If you had to cook one meal what would it be?

Pasta. Everyone likes and agrees on it in our family. Jackie is Italian, and pasta is the one thing that I would get no argument on.

What do you do when you’re not working, or at a baseball game?

We have four kids ages 12-25, so it’s a full house, and we are always going from one event to another with them so that means not a lot of free time. We do like to travel a lot to different places and really enjoy our time away.

What’s your favorite part of your job?

Writing cover stories and features I can spend time on. It’s rewarding to do something that no one else is doing. Feature writing is a little different than what everyone else is doing. You always remember your great feature stories. They include more original thinking and have a long-term impact on things to come. They give you something to be proud of.

“Influencers Who Inspire” Interview with Marcus Sheridan

WHYphotoOur latest “Influencers Who Inspire” interview is with Marcus Sheridan, President of The Sales Lion – one of the premier inbound and content marketing companies in the world, training businesses large and small how to leverage content to build their digital brand and increase sales drastically. He is also Partner of River Pools and Spas, which is currently the most trafficked swimming pool company on the web and one of the largest fiberglass pool installers in the country. Marcus gives insight on inbound marketing and how it transformed his pool company into a leader in the industry.

If you were not in the field you are in, what career path do you think you would have chosen?

No question, I’d be coaching college football somewhere. I’ve always loved teaching, coaching, and competition, and if I thought football coaching would have allowed me enough time at home with the family, I likely would have gone that route.

But instead, I turned into a “pool guy” for about 10 years – and over the last two, have transformed again into a “marketing guy.”

The nice thing is, though, that I’m teaching and coaching businesses with this profession, and there’s some competition as well.

Can you explain inbound marketing to our audience?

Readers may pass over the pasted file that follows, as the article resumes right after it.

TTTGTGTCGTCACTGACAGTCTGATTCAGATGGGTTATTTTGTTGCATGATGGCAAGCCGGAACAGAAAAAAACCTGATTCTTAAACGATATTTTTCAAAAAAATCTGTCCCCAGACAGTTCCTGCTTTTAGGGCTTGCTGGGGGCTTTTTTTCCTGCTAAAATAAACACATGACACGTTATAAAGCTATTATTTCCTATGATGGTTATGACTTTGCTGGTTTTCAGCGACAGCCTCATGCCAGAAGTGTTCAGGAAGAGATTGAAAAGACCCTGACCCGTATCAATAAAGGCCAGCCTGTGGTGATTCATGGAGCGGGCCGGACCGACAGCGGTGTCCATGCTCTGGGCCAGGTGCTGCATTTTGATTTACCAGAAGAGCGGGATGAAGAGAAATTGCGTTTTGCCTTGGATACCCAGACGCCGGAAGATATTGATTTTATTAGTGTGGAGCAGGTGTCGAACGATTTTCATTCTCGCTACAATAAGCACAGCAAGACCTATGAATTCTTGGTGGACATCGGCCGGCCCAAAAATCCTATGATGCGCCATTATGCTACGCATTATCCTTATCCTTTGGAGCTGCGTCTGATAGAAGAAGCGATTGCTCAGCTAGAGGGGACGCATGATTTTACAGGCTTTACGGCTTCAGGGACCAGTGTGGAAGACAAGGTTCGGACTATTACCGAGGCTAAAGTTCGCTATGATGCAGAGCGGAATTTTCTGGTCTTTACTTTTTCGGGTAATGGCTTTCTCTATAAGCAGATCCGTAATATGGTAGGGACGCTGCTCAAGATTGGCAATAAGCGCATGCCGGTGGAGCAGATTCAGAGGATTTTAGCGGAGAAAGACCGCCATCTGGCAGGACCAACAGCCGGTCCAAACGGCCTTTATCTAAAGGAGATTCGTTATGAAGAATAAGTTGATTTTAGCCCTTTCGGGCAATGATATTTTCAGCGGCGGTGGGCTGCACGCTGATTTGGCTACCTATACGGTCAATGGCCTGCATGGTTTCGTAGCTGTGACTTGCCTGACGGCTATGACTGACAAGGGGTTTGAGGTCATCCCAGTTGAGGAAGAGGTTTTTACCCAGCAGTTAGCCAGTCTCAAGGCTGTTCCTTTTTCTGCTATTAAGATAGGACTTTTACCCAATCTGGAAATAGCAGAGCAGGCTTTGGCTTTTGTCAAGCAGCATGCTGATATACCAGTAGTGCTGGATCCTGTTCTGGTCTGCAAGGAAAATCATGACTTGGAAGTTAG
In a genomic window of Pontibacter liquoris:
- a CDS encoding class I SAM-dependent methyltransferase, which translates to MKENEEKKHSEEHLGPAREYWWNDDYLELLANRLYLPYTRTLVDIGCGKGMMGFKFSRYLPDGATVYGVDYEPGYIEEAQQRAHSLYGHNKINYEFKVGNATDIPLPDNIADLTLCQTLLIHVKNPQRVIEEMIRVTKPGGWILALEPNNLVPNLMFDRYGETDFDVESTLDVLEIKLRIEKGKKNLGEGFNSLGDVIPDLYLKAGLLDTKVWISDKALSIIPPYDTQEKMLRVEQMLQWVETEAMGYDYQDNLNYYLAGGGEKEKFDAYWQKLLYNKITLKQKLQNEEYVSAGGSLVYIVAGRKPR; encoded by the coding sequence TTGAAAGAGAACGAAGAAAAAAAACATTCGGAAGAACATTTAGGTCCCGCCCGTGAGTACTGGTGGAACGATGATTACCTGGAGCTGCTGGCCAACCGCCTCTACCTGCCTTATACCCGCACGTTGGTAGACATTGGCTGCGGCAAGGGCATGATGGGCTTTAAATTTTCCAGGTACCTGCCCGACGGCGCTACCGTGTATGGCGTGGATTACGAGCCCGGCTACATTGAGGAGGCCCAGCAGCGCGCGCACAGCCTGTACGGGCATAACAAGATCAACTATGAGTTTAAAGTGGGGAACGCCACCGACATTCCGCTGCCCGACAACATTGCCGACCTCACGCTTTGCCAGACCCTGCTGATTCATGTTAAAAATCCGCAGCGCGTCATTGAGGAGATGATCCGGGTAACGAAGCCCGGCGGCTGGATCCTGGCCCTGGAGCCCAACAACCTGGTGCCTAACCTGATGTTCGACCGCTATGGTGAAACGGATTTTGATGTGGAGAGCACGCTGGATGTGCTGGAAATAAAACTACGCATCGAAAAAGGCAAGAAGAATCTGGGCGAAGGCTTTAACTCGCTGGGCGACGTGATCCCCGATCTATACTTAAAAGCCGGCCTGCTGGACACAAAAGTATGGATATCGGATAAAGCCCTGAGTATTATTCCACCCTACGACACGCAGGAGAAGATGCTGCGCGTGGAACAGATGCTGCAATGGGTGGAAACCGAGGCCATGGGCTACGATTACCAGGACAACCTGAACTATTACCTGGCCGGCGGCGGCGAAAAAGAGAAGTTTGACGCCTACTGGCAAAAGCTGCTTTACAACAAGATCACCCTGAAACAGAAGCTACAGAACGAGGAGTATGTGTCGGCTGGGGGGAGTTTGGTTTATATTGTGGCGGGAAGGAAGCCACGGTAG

I think this answer is often too wordy and it confuses people. My simple answer would be this:

The process of great digital teaching and communication to attract audiences (potential customers) to YOU versus throwing yourself at them.

How did you start your Pool and Spa business and how did inbound marketing help grow your company?

We started in 2001 out of the back of a pickup truck. We grew steadily until 2008, and then, almost what seemed like overnight, the banks crashed, real-estate values plummeted, and no one wanted to buy pools. Nor could many even afford them.

We had no money for traditional advertising so we had to choose a different route to take, which is when we learned about the power of inbound marketing and embraced the “teacher’s mentality” by answering every question we’d ever received from a customer on our company website and blog. Within about 6 months, the site’s traffic exploded, as did leads and ultimately, sales.

Inbound marketing literally saved our business and today we’re the most trafficked swimming pool website in the world.

Can you tell us a bit about your experience as a missionary in Chile? How did that experience help shape you as an individual?

Easily, that was the best experience of my life. It taught me how to teach groups of people in a way so that they could understand unfamiliar principles. Chile was also the place I learned to speak and present to large audiences. Before that time, I was deathly afraid of public speaking. But being forced to do it helped me realize it’s actually one of the great talents God has given me, and I work hard to use it for good.

What do you envision as being the biggest development in marketing in 2013?

This may not sound terribly romantic, but I think the concept of proper content marketing will go mainstream for many businesses in this coming year. Instead of continuing to ignore it, they are now going to be dealing with the inevitable, just as they swallowed the “I have to have a website pill” about 5 years ago.

What is next for you in 2013?

Personally, my biggest quest right now is to come up with many amazing stories of successful inbound and content marketing from businesses in all walks of life. Currently, I’m targeting specific industries and can’t wait to show the world how the principles of great digital teaching and communication are applicable to any industry, regardless of what they do, sell, or think they are.

I’ll also be speaking all over the place because, well, that’s what I’m supposed to do.

PerkettPR’s “Influencers Who Inspire” Series Continues with Jason Falls

This week’s “Influencer Who Inspires” is Jason Falls of Social Media Explorer.  We admire Jason for his honest approach to social media and we are avid readers of his very popular site, Social Media Explorer.  Jason, who resides in Louisville, KY,  is an author, keynote speaker and CEO of Social Media Explorer.  He continues to be a name that surfaces at or near the top of conversations and lists of thought leaders and top thinkers in the emerging world of social media marketing.


How would you describe what you do for a living?